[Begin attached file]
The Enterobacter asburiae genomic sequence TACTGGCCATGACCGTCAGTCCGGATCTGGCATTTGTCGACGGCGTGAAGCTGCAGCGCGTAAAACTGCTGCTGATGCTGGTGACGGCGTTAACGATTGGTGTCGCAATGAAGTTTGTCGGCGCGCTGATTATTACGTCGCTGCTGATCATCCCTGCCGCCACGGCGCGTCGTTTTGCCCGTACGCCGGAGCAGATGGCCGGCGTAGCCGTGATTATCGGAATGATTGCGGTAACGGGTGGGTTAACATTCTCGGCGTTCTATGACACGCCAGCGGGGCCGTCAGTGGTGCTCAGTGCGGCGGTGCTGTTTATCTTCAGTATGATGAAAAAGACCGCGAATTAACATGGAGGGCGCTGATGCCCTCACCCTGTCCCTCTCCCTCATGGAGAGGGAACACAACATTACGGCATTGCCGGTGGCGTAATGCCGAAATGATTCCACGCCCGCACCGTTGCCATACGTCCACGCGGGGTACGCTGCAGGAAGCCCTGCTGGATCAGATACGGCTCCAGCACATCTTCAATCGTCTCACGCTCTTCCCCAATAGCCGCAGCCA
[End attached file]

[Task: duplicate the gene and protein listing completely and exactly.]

The Enterobacter asburiae genomic sequence TACTGGCCATGACCGTCAGTCCGGATCTGGCATTTGTCGACGGCGTGAAGCTGCAGCGCGTAAAACTGCTGCTGATGCTGGTGACGGCGTTAACGATTGGTGTCGCAATGAAGTTTGTCGGCGCGCTGATTATTACGTCGCTGCTGATCATCCCTGCCGCCACGGCGCGTCGTTTTGCCCGTACGCCGGAGCAGATGGCCGGCGTAGCCGTGATTATCGGAATGATTGCGGTAACGGGTGGGTTAACATTCTCGGCGTTCTATGACACGCCAGCGGGGCCGTCAGTGGTGCTCAGTGCGGCGGTGCTGTTTATCTTCAGTATGATGAAAAAGACCGCGAATTAACATGGAGGGCGCTGATGCCCTCACCCTGTCCCTCTCCCTCATGGAGAGGGAACACAACATTACGGCATTGCCGGTGGCGTAATGCCGAAATGATTCCACGCCCGCACCGTTGCCATACGTCCACGCGGGGTACGCTGCAGGAAGCCCTGCTGGATCAGATACGGCTCCAGCACATCTTCAATCGTCTCACGCTCTTCCCCAATAGCCGCAGCCA